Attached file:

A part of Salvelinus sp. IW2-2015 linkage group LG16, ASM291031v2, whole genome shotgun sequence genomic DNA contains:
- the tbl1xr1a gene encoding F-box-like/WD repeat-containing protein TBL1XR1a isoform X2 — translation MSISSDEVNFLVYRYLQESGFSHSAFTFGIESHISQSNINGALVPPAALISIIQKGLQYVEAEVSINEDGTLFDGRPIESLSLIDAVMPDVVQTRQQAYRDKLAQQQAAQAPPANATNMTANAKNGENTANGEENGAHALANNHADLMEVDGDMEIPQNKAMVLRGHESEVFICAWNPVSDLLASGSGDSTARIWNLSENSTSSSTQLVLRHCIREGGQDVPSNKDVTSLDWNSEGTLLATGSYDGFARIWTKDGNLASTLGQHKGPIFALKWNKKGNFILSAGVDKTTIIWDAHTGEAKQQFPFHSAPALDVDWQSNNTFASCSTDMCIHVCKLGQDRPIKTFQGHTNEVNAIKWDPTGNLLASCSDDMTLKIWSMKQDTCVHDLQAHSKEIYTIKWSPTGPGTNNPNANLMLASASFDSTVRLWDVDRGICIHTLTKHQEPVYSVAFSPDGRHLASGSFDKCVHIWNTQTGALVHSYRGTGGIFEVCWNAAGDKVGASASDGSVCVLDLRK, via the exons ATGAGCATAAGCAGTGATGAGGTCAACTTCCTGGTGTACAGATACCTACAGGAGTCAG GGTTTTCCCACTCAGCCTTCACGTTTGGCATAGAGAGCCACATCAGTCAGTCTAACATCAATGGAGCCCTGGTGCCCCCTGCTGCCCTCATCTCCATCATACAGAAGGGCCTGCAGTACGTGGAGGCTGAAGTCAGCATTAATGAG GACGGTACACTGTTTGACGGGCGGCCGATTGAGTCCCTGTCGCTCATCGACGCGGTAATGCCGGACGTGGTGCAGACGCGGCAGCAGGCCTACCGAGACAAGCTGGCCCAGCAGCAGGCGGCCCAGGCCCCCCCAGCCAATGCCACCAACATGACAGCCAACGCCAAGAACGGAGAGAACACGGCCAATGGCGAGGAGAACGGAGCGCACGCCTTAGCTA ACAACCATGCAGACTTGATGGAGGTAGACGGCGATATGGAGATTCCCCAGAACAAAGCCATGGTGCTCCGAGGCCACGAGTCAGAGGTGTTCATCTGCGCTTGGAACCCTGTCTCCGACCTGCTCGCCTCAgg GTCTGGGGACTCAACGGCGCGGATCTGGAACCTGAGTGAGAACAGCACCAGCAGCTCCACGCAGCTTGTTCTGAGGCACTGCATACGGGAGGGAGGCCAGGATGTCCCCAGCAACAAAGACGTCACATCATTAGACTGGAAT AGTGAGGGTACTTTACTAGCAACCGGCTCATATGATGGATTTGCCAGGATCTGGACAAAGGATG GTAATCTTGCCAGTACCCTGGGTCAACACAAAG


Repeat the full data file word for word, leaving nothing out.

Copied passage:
A part of Salvelinus sp. IW2-2015 linkage group LG16, ASM291031v2, whole genome shotgun sequence genomic DNA contains:
- the tbl1xr1a gene encoding F-box-like/WD repeat-containing protein TBL1XR1a isoform X2 — translation MSISSDEVNFLVYRYLQESGFSHSAFTFGIESHISQSNINGALVPPAALISIIQKGLQYVEAEVSINEDGTLFDGRPIESLSLIDAVMPDVVQTRQQAYRDKLAQQQAAQAPPANATNMTANAKNGENTANGEENGAHALANNHADLMEVDGDMEIPQNKAMVLRGHESEVFICAWNPVSDLLASGSGDSTARIWNLSENSTSSSTQLVLRHCIREGGQDVPSNKDVTSLDWNSEGTLLATGSYDGFARIWTKDGNLASTLGQHKGPIFALKWNKKGNFILSAGVDKTTIIWDAHTGEAKQQFPFHSAPALDVDWQSNNTFASCSTDMCIHVCKLGQDRPIKTFQGHTNEVNAIKWDPTGNLLASCSDDMTLKIWSMKQDTCVHDLQAHSKEIYTIKWSPTGPGTNNPNANLMLASASFDSTVRLWDVDRGICIHTLTKHQEPVYSVAFSPDGRHLASGSFDKCVHIWNTQTGALVHSYRGTGGIFEVCWNAAGDKVGASASDGSVCVLDLRK, via the exons ATGAGCATAAGCAGTGATGAGGTCAACTTCCTGGTGTACAGATACCTACAGGAGTCAG GGTTTTCCCACTCAGCCTTCACGTTTGGCATAGAGAGCCACATCAGTCAGTCTAACATCAATGGAGCCCTGGTGCCCCCTGCTGCCCTCATCTCCATCATACAGAAGGGCCTGCAGTACGTGGAGGCTGAAGTCAGCATTAATGAG GACGGTACACTGTTTGACGGGCGGCCGATTGAGTCCCTGTCGCTCATCGACGCGGTAATGCCGGACGTGGTGCAGACGCGGCAGCAGGCCTACCGAGACAAGCTGGCCCAGCAGCAGGCGGCCCAGGCCCCCCCAGCCAATGCCACCAACATGACAGCCAACGCCAAGAACGGAGAGAACACGGCCAATGGCGAGGAGAACGGAGCGCACGCCTTAGCTA ACAACCATGCAGACTTGATGGAGGTAGACGGCGATATGGAGATTCCCCAGAACAAAGCCATGGTGCTCCGAGGCCACGAGTCAGAGGTGTTCATCTGCGCTTGGAACCCTGTCTCCGACCTGCTCGCCTCAgg GTCTGGGGACTCAACGGCGCGGATCTGGAACCTGAGTGAGAACAGCACCAGCAGCTCCACGCAGCTTGTTCTGAGGCACTGCATACGGGAGGGAGGCCAGGATGTCCCCAGCAACAAAGACGTCACATCATTAGACTGGAAT AGTGAGGGTACTTTACTAGCAACCGGCTCATATGATGGATTTGCCAGGATCTGGACAAAGGATG GTAATCTTGCCAGTACCCTGGGTCAACACAAAG